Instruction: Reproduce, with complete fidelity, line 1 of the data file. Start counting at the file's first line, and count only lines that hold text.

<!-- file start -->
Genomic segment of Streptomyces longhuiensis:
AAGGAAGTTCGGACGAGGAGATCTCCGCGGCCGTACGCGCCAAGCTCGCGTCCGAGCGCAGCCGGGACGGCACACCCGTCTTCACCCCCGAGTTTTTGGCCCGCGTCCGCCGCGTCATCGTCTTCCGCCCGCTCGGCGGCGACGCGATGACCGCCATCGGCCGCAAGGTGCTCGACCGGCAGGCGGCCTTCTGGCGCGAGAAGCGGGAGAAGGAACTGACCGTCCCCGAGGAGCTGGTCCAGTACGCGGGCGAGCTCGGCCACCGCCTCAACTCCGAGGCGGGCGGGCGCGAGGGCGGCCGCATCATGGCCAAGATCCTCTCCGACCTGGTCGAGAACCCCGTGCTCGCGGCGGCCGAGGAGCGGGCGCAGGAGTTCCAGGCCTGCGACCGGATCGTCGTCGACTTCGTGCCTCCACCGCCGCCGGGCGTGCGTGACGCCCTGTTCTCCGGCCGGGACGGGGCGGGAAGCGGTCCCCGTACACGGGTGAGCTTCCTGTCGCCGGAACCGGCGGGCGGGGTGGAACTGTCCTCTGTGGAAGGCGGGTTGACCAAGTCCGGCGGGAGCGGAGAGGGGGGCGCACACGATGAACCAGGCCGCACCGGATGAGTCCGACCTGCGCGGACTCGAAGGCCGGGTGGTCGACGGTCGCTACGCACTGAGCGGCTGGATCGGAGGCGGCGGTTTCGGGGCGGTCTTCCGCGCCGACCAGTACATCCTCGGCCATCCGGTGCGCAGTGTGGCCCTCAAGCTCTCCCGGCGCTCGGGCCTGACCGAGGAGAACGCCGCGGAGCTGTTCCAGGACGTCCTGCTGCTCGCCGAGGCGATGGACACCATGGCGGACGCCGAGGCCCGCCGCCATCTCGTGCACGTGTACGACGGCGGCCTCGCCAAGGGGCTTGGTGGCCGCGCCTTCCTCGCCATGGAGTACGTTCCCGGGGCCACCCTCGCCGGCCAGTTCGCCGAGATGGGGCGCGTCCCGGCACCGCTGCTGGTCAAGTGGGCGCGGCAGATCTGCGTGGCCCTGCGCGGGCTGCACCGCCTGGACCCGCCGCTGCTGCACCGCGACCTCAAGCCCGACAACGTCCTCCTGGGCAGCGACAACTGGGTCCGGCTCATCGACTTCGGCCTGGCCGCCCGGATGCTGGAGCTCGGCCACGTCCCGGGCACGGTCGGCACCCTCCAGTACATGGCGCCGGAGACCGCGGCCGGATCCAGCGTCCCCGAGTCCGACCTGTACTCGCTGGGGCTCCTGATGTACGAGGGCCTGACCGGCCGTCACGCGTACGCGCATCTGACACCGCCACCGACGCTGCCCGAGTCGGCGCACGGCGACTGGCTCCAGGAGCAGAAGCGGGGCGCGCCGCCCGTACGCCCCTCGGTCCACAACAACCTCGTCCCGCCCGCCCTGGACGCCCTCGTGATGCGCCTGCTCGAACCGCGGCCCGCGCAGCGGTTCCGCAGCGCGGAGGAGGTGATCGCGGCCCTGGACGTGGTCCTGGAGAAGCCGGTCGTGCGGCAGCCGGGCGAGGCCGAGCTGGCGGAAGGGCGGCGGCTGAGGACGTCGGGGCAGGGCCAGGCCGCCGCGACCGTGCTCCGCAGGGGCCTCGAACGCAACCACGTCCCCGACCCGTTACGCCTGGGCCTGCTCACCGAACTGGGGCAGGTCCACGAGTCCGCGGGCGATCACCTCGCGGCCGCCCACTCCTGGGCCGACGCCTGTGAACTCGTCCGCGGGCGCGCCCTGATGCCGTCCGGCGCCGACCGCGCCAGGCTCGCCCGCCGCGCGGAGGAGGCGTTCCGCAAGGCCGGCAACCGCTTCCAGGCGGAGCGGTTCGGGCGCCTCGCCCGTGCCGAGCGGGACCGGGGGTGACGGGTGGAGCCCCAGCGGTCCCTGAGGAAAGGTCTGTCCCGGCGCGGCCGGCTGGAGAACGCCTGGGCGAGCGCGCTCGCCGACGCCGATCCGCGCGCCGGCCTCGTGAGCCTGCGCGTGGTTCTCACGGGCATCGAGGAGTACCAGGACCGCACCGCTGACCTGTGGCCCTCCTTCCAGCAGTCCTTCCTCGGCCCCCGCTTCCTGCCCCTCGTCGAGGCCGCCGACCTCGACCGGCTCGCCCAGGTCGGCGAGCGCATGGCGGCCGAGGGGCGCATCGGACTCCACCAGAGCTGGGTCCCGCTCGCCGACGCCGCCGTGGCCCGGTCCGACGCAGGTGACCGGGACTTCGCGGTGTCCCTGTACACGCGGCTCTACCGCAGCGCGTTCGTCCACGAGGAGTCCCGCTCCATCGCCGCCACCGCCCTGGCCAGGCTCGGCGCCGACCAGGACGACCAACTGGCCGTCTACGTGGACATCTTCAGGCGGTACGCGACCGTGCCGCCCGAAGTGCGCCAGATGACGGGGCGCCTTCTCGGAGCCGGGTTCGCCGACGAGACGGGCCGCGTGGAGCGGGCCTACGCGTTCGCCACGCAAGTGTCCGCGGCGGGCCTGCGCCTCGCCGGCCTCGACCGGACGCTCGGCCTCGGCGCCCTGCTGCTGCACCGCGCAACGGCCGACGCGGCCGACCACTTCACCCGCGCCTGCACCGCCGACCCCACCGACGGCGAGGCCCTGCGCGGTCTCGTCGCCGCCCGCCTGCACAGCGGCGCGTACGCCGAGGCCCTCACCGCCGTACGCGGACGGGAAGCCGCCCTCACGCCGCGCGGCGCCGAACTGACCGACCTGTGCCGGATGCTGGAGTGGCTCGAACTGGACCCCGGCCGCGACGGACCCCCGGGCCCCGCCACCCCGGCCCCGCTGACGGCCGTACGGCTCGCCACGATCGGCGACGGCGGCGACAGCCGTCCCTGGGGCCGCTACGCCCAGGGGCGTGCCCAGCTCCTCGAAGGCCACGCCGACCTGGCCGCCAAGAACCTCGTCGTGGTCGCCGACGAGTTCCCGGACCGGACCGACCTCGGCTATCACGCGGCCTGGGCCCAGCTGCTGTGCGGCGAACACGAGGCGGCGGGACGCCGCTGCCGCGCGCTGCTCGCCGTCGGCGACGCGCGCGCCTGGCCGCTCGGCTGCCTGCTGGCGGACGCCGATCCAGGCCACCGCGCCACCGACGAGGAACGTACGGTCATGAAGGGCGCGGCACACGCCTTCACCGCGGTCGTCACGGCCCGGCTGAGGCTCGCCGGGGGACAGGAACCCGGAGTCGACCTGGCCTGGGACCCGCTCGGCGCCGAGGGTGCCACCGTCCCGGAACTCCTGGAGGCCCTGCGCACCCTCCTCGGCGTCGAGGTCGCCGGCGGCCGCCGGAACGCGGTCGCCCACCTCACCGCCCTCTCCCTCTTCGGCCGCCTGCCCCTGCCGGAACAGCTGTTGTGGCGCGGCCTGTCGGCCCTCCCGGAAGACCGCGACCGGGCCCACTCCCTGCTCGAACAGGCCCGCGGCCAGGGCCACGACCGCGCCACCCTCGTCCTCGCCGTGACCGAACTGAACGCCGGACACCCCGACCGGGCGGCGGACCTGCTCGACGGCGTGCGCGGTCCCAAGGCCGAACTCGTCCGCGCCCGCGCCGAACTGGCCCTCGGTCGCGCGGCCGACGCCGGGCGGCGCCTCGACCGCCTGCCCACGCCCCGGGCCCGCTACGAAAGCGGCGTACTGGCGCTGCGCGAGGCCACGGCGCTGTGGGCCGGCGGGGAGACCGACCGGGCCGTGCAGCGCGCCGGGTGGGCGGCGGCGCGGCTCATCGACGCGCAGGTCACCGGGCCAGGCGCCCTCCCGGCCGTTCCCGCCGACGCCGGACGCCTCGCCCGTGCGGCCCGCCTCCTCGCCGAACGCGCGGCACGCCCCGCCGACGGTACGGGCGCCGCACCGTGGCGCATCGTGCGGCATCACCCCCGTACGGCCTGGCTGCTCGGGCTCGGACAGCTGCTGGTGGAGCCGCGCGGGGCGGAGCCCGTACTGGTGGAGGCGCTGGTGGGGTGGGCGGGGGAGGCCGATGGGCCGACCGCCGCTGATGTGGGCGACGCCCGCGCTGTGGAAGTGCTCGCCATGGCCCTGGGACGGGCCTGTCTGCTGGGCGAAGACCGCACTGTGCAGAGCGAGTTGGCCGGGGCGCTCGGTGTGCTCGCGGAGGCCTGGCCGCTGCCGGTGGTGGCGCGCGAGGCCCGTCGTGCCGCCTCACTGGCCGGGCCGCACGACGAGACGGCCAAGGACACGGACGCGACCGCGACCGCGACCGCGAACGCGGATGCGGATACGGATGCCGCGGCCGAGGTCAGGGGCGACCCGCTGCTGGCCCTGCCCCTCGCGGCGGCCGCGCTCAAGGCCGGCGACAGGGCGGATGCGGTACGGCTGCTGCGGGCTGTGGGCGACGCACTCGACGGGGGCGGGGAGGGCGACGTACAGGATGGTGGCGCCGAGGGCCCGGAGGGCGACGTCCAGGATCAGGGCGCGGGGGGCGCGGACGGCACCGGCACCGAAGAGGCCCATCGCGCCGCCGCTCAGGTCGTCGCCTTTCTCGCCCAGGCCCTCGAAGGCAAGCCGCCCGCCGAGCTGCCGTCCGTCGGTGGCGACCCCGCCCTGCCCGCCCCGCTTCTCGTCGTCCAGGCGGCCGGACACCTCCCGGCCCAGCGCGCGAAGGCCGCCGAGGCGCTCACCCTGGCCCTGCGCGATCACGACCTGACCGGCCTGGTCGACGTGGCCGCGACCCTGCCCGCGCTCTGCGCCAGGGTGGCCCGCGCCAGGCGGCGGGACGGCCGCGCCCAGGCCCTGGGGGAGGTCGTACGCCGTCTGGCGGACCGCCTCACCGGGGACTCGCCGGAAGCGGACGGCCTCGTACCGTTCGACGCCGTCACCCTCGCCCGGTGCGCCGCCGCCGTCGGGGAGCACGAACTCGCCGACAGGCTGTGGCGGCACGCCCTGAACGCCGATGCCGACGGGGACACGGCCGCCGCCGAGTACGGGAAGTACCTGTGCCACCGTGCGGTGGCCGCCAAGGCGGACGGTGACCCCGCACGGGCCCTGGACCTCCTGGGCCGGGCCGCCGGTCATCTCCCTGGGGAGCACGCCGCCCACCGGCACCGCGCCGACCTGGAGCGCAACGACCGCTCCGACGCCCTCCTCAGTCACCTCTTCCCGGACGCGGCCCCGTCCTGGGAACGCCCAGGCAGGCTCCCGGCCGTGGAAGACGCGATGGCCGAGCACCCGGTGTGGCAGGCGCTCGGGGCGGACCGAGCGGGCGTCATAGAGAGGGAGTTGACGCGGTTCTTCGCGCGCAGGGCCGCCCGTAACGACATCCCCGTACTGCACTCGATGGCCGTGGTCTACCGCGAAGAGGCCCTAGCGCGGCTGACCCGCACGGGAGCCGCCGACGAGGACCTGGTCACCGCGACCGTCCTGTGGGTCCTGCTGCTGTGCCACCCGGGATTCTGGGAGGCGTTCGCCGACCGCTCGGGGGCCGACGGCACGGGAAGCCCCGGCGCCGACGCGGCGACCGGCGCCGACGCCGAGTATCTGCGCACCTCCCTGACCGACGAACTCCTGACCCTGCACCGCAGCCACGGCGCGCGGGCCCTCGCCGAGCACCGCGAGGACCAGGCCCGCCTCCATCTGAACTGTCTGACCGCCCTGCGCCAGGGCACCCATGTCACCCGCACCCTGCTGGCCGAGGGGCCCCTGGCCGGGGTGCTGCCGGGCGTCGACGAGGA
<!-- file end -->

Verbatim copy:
Genomic segment of Streptomyces longhuiensis: